Evaluation of a potential correlation between invasiveness of intestinal cells cultivated in vitro, intimin subtypes, and expression of effector protein EspT in atypical Enteropathogenic Escherichia coli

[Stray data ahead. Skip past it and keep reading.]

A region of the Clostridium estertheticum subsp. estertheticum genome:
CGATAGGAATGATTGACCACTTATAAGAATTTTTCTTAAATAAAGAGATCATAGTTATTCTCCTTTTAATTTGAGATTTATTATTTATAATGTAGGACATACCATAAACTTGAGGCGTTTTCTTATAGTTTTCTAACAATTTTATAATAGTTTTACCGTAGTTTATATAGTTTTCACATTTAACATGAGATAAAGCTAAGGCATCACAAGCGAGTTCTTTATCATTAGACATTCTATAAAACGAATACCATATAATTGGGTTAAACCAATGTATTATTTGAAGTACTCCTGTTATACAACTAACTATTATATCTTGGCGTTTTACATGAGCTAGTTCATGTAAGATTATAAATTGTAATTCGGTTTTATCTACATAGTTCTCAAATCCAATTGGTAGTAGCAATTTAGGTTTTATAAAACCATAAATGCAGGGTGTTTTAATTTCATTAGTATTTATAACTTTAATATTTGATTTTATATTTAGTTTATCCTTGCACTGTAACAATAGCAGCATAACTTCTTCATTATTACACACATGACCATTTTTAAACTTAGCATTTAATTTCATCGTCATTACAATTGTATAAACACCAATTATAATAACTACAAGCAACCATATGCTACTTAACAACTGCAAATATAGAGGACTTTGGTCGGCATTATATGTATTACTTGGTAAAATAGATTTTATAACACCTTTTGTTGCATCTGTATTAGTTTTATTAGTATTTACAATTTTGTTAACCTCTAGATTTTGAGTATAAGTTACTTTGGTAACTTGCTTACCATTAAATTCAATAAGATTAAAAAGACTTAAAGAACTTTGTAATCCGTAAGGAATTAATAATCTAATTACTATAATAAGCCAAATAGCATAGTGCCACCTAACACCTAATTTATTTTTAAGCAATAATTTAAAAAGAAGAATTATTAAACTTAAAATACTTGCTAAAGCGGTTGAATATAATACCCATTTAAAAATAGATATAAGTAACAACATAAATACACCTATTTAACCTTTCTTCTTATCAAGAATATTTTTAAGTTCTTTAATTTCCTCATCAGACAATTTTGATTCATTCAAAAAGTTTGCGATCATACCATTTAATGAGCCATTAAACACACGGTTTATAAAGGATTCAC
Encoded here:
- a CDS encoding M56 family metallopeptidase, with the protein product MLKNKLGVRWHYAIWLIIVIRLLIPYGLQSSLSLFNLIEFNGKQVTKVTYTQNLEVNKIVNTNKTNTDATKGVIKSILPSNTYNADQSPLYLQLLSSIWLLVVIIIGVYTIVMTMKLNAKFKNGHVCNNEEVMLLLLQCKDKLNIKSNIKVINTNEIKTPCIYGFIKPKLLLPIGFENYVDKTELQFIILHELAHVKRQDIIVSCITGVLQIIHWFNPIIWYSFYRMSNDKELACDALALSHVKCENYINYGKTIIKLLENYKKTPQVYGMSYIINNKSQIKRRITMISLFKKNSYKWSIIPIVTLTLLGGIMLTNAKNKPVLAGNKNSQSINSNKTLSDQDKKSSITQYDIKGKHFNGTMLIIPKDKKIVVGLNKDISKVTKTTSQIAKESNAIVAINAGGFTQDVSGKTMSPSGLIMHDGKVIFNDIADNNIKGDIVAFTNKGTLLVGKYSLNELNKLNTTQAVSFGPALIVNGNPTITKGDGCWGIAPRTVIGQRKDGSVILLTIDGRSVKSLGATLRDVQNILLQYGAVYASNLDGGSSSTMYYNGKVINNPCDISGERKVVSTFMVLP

Enteropathogenic Escherichia coli (EPEC) are composed of two subgroups: typical EPEC (tEPEC) and atypical EPEC (aEPEC), and this classification is based on the occurrence of the EAF plasmid (EPEC adherence factor) in tEPEC and its absence in aEPEC. For several decades, tEPEC were the main agents of childhood diarrhea in Brazil, but their frequency has decreased while aEPEC have been found in different regions in a wide age range. tEPEC and aEPEC share the ability to produce attaching-effacing lesion (A/E) in eukaryotic cells. This lesion depends on the expression of various genes within the locus of enterocyte effacement, which encodes the formation of a type 3 secretion system (T3SS), an outer membrane adhesive protein (intimin) and its translocated receptor Tir, and several effector proteins. Some chromosomal genes located outside the LEE region encode protein effectors (non-LEE effectors), which use the T3SS to achieve different targets within host cells. One of these effectors, EspT activates the mammalian GTPases Rac1 and Cdc42, resulting in the formation of membrane ruffles and lamelipódios in non-intestinal cells cultured in vitro, leading to an invasion of the target cell. Recently, we found that some aEPEC strains carrying newly described intimin subtypes invade HeLa cells and T84 intestinal cells in varying frequencies, which are significantly higher than that of a prototype tEPEC strain. We further note that, in one of these strains, the process of invasion was dependent on the interaction of intimin subtype omicron and its receptor, Tir. This study aimed to evaluate and compare the efficiency of the ability to invade intestinal cells cultivated in vitro by aEPEC strains carriers of intimin subtypes most commonly found in the pathotype and monitor the participation of the effector EspT in the process of invasion of selected strains.
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